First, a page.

John Campbell took office as the first governor of Wyoming Territory in 1869. A Republican appointed by President U.S. Grant, Campbell found the job plagued by partisan conflict with Democrats, an overbearing Union Pacific Railroad and by factionalism within his own party—but he left sturdy political structures behind him.
People & Peoples
Browse Articles about People & Peoples
|Hansen, Clifford||Wyoming State Archives|
|Hansen, Clifford - interview||Wyoming State Archives|
|Hardin, William Jefferson||Lori Van Pelt|
|Hathaway, Stanley||Wyoming State Archives|
|Hathaway, Stanley - interview||Wyoming State Archives|
|Hayford, James H., editor of the Laramie Sentinel||Judy Knight|
|Heart Mountain Relocation Center, a Brief History of||Steven Bingo|
|Heath, Dr. Lillian||Lori Van Pelt|
|Hebard, Grace Raymond, historian||Mike Mackey|
|Hecht, Frances, on Early Housework in the Bighorn Basin||Washakie Museum and Cultural Center|
People & Peoples
Wyoming’s first poet laureate, award-winning poet and fiction writer Peggy Simson Curry, grew up on a ranch in North Park, Colo., a world that informed much of her work. As an adult she taught writing at Casper College for 25 years, nurturing the work and hopes of generations of writers that followed her.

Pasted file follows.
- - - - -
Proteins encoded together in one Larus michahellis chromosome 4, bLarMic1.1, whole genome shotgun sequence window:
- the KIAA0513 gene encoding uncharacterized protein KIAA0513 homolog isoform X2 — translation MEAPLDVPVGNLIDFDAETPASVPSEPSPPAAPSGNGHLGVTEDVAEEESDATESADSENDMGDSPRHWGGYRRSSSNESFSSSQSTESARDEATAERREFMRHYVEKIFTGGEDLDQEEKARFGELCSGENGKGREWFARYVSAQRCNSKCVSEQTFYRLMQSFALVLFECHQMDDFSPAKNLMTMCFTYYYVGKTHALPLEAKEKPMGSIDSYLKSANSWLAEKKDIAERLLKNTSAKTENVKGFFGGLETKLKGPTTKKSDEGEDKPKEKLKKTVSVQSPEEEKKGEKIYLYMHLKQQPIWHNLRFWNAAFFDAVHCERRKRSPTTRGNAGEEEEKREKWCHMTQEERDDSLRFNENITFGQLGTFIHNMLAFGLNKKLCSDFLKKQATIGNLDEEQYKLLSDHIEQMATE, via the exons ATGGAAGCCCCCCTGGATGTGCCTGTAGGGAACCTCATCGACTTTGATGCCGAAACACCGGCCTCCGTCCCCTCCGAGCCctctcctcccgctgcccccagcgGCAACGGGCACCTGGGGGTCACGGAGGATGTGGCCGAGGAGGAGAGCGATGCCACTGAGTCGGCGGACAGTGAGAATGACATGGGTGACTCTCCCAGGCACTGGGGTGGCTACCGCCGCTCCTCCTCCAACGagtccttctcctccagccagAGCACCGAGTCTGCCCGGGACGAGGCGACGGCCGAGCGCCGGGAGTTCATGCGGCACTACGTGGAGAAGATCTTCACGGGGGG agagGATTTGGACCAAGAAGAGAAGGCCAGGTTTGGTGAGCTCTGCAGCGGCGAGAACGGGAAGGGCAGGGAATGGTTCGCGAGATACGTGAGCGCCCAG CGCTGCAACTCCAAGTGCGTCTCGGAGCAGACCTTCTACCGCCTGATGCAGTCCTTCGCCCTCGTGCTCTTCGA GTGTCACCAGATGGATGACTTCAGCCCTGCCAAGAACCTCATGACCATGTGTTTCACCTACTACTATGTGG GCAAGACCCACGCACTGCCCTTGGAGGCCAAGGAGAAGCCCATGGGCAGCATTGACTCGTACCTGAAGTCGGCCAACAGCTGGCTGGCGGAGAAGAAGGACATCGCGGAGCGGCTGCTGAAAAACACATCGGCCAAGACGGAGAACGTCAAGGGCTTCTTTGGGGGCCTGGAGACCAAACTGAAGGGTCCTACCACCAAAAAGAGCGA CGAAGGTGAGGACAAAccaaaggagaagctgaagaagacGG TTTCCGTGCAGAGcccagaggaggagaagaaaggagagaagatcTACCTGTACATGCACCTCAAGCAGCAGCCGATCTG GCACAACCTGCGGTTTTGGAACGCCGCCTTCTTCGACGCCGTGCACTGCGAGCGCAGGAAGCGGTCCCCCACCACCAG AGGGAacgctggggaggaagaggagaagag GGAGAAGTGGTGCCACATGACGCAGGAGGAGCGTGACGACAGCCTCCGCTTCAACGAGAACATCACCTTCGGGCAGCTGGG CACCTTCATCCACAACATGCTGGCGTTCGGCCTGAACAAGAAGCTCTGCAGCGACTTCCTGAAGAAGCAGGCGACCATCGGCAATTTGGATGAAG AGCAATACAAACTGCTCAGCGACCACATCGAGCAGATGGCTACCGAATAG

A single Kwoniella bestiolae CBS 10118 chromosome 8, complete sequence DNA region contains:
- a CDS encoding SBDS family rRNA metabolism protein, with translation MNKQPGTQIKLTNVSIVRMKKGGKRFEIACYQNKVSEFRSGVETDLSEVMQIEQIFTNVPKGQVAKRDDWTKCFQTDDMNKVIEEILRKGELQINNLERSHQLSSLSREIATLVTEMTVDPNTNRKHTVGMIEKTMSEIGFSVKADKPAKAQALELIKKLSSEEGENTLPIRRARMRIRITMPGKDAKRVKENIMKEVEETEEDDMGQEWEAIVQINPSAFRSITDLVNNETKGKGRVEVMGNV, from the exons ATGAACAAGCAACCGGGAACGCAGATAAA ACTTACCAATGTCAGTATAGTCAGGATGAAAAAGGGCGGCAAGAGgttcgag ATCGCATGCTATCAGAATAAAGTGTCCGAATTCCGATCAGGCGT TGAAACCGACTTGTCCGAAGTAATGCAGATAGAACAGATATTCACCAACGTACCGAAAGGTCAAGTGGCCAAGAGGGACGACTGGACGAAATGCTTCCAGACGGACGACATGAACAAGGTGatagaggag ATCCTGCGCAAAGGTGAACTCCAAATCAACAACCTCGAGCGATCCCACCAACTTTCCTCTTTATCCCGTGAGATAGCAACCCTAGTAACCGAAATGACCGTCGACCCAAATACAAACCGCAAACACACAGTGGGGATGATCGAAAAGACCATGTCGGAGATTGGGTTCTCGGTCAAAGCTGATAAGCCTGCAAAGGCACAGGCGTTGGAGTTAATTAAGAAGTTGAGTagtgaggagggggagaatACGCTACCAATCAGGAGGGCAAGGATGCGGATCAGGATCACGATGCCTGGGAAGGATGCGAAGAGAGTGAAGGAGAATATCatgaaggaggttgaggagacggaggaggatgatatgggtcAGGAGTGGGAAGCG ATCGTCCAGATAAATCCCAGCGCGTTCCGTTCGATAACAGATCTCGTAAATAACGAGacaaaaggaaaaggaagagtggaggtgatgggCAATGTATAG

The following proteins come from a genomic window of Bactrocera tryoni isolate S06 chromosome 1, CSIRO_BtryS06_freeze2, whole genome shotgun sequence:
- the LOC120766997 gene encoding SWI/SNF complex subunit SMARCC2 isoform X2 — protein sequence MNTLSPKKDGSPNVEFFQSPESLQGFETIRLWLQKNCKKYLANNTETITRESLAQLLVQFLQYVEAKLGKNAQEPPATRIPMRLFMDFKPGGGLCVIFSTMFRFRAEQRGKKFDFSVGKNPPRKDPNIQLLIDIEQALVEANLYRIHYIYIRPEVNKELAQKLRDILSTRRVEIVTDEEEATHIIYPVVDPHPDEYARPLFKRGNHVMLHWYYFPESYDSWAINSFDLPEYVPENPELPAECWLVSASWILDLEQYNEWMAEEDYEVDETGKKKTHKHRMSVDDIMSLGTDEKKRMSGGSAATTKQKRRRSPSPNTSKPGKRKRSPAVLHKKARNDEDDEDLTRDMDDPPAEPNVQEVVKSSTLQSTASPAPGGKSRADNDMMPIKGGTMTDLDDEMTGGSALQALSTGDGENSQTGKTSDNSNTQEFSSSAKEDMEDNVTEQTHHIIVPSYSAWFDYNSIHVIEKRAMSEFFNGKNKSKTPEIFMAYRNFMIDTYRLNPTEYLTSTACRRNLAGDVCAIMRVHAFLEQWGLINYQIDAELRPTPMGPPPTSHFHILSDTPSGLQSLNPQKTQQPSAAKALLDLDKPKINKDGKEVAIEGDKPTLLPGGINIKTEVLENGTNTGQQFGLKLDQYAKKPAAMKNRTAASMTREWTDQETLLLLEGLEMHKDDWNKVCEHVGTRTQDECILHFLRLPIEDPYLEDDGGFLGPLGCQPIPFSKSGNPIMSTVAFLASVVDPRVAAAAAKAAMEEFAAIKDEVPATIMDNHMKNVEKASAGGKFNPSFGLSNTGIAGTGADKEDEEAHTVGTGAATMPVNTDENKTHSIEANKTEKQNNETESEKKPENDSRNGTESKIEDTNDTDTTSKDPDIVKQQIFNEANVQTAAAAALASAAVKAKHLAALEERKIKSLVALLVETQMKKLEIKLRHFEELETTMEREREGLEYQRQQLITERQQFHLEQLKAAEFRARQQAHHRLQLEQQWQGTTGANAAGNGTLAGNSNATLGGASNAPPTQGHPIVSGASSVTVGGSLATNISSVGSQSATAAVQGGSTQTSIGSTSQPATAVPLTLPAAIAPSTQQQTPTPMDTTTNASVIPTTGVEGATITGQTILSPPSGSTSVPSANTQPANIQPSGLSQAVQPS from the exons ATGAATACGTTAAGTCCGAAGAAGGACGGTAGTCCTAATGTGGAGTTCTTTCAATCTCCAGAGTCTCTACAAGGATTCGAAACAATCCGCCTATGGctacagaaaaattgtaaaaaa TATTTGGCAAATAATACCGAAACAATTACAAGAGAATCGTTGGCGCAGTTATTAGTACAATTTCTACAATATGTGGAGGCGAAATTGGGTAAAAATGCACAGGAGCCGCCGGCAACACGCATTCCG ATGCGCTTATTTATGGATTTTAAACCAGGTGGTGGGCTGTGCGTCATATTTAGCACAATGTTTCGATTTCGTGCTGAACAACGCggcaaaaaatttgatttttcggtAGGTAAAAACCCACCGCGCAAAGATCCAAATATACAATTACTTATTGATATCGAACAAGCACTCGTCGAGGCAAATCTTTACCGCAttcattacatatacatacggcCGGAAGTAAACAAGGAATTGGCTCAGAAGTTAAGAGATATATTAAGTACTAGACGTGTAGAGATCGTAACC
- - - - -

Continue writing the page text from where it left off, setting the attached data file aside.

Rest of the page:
In January 1949, a massive blizzard rocketed through central and southeastern Wyoming and nearby states killing 76 people and tens of thousands of animals and leaving memories in its wake that are still vivid more than 65 years later.
In March 1965, clergyman James Reeb, a graduate of Natrona County High School and Casper College, marched in Selma, Ala., with the Rev. Martin Luther King to protect black voting rights. Reeb was murdered soon afterward. Publicity surrounding his death helped move Congress to pass the Voting Rights Act later that year.
Civil engineer, librarian, athlete, professor and historian, Grace Hebard gained early power at the University of Wyoming, serving on its board of trustees and later its faculty over a 40-year career. Though many scholars now question her scholarship, she remains best known for her books on Wyoming’s past.
Lora Nichols of Encampment, Wyo., got a camera for her 16th birthday in 1899 and kept snapping photos until her death at age 78. Her work leaves a vivid record of her time and place, and of her clear-eyed vision of the lives of her neighbors and kin.
LeRoy Strausner served as the fourth president of Casper College from 1991-2004. In September 2013, Dana Van Burgh interviewed him at the facility’s Western History Center about his life and his long career at the college.